The Temple Mount itself is a contentious issue, and clashes over control of the site have been increasing over the years.  Though the site is holy to both Jews and Muslims, it is only open to Muslims for worship out of fear of conflict.  And it appears that the site cannot remain without conflict, as Muslims are beginning to fear ultra-Orthodox Jews and their advocacy of rebuilding the Third Temple on the site.  The destruction of the Al-Aqsa mosque would have serious international implications, and the increasing trend of ultra-Orthodox advocacy makes it seem as if a religious war is actually credible.  If the patterns of religion-based violence and hate continue to spread throughout Israel and Palestine, the regional conflict may very well become an international religious one.


1 Comment »

  1. Extremism is resorted to when those who use it feel desperate and threatened.

    It’s well known that terror was used in the establishment of Israel – ask the British, if not the Palestinians.

    Israel has successfully used the terrorist and extremist label against the Palestinians because Israel has been in a position of power that allows it to avoid such labels itself. Regular armed forces provide any country with a ready means of using force while calling it national defense or the maintenance of order.

    When I consider the many years that the Palestinians have been relentlessly relieved of their lands and rights while the world looks on, I find it incredible that they have been as long-suffering as they have been. They do not have a voter base in the United States, nor do they have here the many eloquent defenders that Israel does. There has been a one-sided conversation going in in the States now for many decades.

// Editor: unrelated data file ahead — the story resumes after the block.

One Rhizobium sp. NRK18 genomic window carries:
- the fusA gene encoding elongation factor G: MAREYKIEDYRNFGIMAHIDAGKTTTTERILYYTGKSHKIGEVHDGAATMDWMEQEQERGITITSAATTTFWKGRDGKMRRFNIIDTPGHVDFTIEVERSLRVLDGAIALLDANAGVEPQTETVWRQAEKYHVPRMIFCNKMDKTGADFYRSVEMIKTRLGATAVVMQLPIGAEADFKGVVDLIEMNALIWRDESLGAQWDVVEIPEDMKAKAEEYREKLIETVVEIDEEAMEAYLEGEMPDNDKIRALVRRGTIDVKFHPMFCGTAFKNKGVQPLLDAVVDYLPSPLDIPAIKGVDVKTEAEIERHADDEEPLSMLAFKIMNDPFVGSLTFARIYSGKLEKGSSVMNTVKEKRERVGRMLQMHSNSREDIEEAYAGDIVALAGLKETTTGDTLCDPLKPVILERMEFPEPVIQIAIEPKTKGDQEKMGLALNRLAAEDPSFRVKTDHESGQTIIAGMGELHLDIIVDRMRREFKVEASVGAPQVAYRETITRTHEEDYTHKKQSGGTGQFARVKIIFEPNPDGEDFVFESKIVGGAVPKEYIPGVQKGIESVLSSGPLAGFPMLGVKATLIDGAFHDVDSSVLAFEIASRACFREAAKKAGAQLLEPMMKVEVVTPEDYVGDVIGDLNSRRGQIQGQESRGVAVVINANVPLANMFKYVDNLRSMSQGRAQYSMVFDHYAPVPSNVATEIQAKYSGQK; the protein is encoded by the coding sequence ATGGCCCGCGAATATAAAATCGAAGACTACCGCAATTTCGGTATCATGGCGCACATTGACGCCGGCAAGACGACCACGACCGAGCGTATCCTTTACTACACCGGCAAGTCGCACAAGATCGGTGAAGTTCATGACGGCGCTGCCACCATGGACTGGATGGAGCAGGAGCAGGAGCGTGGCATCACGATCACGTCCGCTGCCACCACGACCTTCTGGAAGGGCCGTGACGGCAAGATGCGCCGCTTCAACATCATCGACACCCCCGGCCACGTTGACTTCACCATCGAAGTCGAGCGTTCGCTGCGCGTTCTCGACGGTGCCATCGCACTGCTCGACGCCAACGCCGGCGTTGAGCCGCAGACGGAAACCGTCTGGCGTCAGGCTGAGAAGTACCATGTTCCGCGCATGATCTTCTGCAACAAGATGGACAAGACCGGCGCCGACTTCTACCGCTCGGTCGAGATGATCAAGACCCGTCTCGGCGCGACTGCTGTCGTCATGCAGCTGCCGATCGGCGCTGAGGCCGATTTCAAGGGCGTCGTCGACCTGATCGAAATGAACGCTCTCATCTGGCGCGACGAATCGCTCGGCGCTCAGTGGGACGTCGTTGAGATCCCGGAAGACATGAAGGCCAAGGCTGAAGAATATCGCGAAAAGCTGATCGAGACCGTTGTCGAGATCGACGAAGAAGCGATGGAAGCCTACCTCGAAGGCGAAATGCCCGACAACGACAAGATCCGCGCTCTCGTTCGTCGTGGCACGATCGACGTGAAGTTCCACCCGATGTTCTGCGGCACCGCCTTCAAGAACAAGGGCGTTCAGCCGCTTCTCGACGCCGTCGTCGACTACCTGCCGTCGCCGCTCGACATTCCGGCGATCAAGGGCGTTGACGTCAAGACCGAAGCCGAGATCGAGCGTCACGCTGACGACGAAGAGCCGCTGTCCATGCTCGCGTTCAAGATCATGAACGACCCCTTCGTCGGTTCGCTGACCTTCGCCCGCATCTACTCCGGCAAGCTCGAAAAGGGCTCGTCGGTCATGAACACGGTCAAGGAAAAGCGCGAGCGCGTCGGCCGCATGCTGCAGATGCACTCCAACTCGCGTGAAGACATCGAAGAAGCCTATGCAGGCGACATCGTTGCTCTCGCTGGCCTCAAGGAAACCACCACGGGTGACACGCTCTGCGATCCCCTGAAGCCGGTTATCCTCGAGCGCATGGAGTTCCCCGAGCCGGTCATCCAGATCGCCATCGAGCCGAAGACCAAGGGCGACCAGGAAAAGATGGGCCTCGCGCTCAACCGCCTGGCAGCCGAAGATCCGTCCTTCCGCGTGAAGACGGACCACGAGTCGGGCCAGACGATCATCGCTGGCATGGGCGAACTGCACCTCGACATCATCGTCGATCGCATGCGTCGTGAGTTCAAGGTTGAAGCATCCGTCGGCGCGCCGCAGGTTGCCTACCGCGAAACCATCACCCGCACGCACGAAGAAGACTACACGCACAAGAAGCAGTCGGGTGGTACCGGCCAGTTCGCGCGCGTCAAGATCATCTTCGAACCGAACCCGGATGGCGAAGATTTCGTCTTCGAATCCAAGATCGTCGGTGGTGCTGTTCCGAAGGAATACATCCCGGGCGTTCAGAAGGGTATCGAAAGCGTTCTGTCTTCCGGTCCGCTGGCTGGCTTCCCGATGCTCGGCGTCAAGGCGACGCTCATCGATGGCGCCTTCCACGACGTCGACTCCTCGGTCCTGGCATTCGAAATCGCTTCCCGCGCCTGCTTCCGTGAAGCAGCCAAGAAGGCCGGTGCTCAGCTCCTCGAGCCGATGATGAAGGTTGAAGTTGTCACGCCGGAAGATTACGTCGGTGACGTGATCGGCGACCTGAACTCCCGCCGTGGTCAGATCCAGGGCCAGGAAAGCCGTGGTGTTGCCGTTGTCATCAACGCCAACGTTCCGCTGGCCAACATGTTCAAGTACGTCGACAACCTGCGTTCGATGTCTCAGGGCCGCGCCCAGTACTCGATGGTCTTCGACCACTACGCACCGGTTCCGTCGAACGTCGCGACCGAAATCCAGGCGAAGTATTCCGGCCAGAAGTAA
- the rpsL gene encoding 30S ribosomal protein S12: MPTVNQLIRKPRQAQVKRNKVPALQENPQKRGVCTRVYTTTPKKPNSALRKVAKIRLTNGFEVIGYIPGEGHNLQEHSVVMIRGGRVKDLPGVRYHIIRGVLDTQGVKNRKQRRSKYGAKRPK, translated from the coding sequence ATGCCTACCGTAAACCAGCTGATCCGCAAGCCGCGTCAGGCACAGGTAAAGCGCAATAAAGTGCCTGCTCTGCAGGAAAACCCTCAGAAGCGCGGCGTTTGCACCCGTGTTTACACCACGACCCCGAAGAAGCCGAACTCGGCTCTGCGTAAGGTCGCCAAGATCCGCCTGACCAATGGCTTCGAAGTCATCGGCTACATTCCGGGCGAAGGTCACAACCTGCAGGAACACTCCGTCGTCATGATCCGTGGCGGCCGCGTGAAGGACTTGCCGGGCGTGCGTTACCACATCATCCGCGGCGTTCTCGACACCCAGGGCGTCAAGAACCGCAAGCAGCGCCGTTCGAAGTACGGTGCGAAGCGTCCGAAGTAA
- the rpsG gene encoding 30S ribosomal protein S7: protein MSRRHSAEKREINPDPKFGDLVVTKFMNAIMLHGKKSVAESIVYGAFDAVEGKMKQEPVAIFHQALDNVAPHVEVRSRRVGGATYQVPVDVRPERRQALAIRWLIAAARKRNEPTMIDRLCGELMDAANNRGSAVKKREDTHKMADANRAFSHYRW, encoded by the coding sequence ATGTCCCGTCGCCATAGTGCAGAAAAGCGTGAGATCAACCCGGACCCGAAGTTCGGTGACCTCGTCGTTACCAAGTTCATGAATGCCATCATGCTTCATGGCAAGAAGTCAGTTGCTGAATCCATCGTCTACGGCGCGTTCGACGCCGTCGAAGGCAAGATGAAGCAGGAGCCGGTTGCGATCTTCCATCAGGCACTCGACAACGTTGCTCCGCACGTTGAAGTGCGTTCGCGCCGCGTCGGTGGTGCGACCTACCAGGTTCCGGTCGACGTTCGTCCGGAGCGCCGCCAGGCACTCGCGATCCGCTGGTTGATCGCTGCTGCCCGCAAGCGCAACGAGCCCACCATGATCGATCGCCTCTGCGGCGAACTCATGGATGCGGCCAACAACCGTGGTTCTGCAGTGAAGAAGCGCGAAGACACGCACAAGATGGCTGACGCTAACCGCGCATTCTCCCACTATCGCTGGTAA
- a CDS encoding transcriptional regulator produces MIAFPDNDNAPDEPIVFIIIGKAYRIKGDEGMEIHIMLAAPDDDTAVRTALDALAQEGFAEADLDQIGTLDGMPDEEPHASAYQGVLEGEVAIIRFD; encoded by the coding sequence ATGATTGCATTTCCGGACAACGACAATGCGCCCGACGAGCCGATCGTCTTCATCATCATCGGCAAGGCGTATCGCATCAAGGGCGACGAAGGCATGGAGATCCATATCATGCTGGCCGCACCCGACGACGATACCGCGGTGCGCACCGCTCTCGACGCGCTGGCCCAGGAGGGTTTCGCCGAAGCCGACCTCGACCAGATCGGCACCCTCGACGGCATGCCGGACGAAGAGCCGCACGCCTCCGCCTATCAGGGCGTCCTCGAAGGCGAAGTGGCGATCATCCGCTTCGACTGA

The wonderful thing about your program, Jerusalem Calling, is that you provide an answer to those who would say that a Palestinian is automatically a terrorist and the Palestinians have no ground to stand on for their views (though a literal loss of land is indeed their problem!)

    I refer people to your program archives because they contain a variety of voices that are not screaming and shouting, but quietly stating the awful case of the occupation, one that cannot be denied by sounding alarms on the defense, pointing to Iran or invoking the Holocaust.

    The real and growing problem for Israel is that it is acting in opposition to the very values it used to establish itself and give the new Jewish state legitimacy, giving no sympathy to a people who are suffering in a way that the Jews, of all people, should recognize and identify with. This hypocrisy grows more difficult to hide by the day. All I can say to the Palestinians is – hold on – you’ve held on this long, don’t resort to violence now. Your day is coming, the tide is turning as more and more people learn of your plight and recognize the injustice and inhumanity of your situation.

    Comment by Clif Brown — June 8, 2010 @ 4:23 pm | Reply

RSS feed for comments on this post. TrackBack URI

Leave a Reply

Fill in your details below or click an icon to log in:

WordPress.com Logo

You are commenting using your WordPress.com account. Log Out /  Change )

Google+ photo

You are commenting using your Google+ account. Log Out /  Change )

Twitter picture

You are commenting using your Twitter account. Log Out /  Change )

Facebook photo

You are commenting using your Facebook account. Log Out /  Change )


Connecting to %s

Blog at WordPress.com.

%d bloggers like this: